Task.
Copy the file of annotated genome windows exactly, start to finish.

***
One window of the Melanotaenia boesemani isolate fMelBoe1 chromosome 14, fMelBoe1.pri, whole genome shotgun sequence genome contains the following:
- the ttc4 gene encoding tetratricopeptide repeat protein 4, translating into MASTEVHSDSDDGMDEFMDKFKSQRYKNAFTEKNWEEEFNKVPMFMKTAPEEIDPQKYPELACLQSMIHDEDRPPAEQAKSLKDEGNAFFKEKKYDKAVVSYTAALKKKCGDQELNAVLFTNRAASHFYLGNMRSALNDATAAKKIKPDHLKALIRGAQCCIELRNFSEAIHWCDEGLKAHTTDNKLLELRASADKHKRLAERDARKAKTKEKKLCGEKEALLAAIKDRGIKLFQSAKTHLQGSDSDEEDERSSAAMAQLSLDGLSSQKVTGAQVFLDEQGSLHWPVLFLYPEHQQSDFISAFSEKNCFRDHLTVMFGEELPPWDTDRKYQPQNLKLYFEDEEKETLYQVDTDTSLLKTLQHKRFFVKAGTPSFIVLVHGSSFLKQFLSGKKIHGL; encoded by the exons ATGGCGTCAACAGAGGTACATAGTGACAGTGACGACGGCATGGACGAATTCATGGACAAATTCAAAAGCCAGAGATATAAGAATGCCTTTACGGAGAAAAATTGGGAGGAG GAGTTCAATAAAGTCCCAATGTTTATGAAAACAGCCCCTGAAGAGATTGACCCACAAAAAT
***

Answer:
One window of the Melanotaenia boesemani isolate fMelBoe1 chromosome 14, fMelBoe1.pri, whole genome shotgun sequence genome contains the following:
- the ttc4 gene encoding tetratricopeptide repeat protein 4, translating into MASTEVHSDSDDGMDEFMDKFKSQRYKNAFTEKNWEEEFNKVPMFMKTAPEEIDPQKYPELACLQSMIHDEDRPPAEQAKSLKDEGNAFFKEKKYDKAVVSYTAALKKKCGDQELNAVLFTNRAASHFYLGNMRSALNDATAAKKIKPDHLKALIRGAQCCIELRNFSEAIHWCDEGLKAHTTDNKLLELRASADKHKRLAERDARKAKTKEKKLCGEKEALLAAIKDRGIKLFQSAKTHLQGSDSDEEDERSSAAMAQLSLDGLSSQKVTGAQVFLDEQGSLHWPVLFLYPEHQQSDFISAFSEKNCFRDHLTVMFGEELPPWDTDRKYQPQNLKLYFEDEEKETLYQVDTDTSLLKTLQHKRFFVKAGTPSFIVLVHGSSFLKQFLSGKKIHGL; encoded by the exons ATGGCGTCAACAGAGGTACATAGTGACAGTGACGACGGCATGGACGAATTCATGGACAAATTCAAAAGCCAGAGATATAAGAATGCCTTTACGGAGAAAAATTGGGAGGAG GAGTTCAATAAAGTCCCAATGTTTATGAAAACAGCCCCTGAAGAGATTGACCCACAAAAAT